We live a data paradox. We feel submerged by data which is all around us and omnipresent, whereas those data could make our lives so much easier are much harder to find and identify. The real problem is most data is not useful. You need to figure out where data can provide you with real insights instead of bringing more complexity or setting people going off in tangents. This is not an easy task. As a CFO, I try to stay focused on the basics (revenues, costs and profits) and build up from there starting with simple data analytics that gives me more clarity on the market opportunities, the go-to-market costs and the different scenarios to allocate business profits. It is only when I feel I have a strong understanding of these scenario’s that I then move to look at big data outputs to try and validate the scenario’s that have been identified.
I know this is easier said than done. Another good ploy is to surround yourself with the right people.
I recently stumbled across an article in Healthcare Finance, referring to a survey by WorkDay, which perfectly summarizes the promise of big datafor the finance functions: data-driven decision-making (rather than intuitions) that makes the CFOs and their teams more resilient and intelligent, delivering quality insights and strategic advantages for the whole organization. But the report also indicates that many corporate finance functions are still unable to deliver these insights, due largely to:
- difficulty integrating finance and non-finance data
- lack of relevant skills within finance teams, and
- ineffective collaboration among C-suite peers on data-driven decision-making.
My previous blogs were about point 3 and, indeed, the need for partnerships, specifically between the CFO and the CIO, which is key to aligning on the right data sets.
Regarding point 1, I do not think that access to non-financial data is a problem, as such. The difficulty is to get data in a trustworthy format that you can easily embed into your own CFO story. There are so many different templates and subsets across departments and business units. This is also where a strong CFO-CIO can help getting everyone in tune.
Where I think CFOs have still a long way to go is, indeed, point 2 and the access to skills.
Chalk and cheese
To refresh the knowledge inside your finance department, I strongly encourage you to search for less traditional profiles. Besides accounting and finance champions, attract some nerdy data scientists and make them feel comfortable in your team. They are so scarce on today’s market that you had better offer these mavericks a motivating challenge, as well as a suitable infrastructure to start getting value out of artificial intelligence. Otherwise, like in this testimonial, they will not stay long in your team.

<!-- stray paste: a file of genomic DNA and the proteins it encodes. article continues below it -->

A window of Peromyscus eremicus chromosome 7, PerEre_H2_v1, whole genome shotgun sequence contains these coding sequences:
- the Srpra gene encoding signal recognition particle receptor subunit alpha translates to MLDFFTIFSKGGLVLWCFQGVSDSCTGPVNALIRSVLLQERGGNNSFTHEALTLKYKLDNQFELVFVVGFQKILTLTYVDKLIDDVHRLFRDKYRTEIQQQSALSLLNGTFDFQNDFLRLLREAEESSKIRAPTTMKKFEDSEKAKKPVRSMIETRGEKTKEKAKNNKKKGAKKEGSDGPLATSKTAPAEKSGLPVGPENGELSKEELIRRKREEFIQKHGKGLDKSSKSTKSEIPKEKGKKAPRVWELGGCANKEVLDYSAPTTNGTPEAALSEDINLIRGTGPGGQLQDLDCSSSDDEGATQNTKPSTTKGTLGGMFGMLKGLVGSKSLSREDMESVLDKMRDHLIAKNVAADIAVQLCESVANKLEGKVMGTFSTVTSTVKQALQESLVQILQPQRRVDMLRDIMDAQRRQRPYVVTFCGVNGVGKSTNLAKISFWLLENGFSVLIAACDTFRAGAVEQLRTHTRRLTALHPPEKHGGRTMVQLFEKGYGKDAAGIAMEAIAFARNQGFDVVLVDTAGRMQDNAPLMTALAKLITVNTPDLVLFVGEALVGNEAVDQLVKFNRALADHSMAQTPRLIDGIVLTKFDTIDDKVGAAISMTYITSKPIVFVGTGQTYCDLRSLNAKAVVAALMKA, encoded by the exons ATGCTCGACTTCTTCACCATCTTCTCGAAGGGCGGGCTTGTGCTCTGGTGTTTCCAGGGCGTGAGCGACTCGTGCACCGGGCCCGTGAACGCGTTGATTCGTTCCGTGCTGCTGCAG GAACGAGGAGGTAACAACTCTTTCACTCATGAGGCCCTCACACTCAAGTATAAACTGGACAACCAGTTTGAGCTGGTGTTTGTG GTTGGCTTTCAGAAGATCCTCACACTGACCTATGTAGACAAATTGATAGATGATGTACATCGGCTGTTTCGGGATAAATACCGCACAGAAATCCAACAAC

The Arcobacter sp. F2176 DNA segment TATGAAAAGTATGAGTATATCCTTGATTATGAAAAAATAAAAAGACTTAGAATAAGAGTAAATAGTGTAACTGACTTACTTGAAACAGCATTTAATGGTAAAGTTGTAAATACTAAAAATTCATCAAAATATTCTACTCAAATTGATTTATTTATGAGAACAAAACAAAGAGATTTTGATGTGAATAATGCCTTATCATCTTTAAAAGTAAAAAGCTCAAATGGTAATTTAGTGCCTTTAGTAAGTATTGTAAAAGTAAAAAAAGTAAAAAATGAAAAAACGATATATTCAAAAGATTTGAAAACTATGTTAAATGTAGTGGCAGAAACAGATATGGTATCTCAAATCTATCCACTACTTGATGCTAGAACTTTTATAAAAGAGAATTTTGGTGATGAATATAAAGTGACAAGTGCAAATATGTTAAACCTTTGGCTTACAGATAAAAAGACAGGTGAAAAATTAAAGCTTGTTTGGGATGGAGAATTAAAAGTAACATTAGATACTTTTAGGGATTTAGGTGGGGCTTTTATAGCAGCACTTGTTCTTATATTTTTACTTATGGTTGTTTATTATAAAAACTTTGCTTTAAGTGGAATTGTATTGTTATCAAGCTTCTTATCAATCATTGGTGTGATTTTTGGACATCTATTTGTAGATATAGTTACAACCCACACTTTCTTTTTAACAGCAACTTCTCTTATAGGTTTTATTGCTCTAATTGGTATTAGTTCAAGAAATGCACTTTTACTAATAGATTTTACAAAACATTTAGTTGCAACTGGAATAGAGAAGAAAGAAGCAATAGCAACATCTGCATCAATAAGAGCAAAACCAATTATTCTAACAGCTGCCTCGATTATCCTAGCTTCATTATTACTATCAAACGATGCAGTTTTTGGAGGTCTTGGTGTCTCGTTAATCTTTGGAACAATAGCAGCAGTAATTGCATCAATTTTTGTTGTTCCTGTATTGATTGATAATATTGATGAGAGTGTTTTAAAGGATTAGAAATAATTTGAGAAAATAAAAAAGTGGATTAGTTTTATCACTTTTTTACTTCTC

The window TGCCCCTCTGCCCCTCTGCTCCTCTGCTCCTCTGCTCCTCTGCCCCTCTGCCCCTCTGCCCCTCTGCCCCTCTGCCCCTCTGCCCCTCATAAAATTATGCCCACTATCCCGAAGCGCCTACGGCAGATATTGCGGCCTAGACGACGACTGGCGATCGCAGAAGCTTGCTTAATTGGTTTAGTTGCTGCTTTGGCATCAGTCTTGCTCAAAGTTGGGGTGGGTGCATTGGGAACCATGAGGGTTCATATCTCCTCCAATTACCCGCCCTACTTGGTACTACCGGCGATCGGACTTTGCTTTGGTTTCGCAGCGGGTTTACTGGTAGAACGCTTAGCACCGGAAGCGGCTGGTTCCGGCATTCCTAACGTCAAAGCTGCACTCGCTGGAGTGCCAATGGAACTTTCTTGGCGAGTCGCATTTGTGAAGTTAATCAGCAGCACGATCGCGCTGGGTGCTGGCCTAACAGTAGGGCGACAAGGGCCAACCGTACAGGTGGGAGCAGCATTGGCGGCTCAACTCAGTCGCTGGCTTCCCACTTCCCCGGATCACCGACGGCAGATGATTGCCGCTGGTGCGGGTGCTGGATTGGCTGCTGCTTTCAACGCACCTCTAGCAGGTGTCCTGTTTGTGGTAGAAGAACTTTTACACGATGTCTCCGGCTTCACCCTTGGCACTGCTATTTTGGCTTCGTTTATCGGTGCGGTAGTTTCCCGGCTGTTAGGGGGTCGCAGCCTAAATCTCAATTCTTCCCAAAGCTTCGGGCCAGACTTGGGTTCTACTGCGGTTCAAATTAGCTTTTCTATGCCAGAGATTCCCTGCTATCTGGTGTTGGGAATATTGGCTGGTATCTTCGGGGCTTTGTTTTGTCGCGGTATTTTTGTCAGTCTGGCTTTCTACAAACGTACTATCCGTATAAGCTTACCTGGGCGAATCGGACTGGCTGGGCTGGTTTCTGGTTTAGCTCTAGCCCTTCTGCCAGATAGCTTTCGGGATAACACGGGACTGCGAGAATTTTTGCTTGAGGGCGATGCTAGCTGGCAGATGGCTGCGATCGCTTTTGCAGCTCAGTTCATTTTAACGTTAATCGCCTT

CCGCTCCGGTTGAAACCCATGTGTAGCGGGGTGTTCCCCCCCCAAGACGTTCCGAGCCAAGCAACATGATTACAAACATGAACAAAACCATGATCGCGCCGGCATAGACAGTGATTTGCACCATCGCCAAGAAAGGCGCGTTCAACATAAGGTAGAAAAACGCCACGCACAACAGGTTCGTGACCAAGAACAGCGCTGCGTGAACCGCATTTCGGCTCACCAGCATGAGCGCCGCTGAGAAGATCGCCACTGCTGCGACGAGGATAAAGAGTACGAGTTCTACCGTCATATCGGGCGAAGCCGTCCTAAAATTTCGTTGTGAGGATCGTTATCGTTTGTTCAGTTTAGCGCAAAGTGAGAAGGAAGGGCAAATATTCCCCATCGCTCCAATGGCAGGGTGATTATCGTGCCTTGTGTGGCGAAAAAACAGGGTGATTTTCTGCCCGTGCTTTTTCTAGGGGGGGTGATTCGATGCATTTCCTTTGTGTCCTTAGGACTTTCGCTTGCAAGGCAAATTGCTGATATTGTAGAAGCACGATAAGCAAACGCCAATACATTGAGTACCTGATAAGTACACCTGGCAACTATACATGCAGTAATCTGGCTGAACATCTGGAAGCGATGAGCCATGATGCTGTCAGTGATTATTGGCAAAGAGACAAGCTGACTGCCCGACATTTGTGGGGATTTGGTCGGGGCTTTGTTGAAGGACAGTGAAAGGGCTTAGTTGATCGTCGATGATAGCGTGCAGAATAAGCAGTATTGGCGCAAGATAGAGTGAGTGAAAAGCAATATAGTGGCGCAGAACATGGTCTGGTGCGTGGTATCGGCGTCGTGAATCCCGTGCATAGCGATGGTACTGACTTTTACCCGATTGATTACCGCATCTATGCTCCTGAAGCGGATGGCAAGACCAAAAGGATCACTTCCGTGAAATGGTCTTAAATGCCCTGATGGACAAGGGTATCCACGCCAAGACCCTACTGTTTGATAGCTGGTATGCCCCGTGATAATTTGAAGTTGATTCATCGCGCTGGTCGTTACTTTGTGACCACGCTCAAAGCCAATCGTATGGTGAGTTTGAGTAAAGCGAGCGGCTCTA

The infographics here illustrate that data scientists and business analysts are like chalk and cheese. They do not naturally work together. But it is your task, as CFO, to show leadership and make the best of both worlds.
A tactical tip? Introduce some job rotation so that each group of skilled people understands the benefits brought by the other one. There is a kind of trade-off to be found here.
If you keep data scientists and business analysts separated, the risk is that your own exploitation of Big Data may go too behind the wall, disconnected from the business realities. Data science just for the sake of it.
Conversely, if you keep them together all the time, you restrict the power of data scientists to think out of the box and to provide real insights once their job is combined with the skills of the business analysts.
In conclusion, there is not one silver bullet to make your finance department smarter and more resilient, but investing in a good mix of new talents while increasing the data analytical skills of the existing teams… is definitely a sound decision. Though, I must confess, it is based on my own intuition and experience more then on machine learning.
Always happy to read your comments!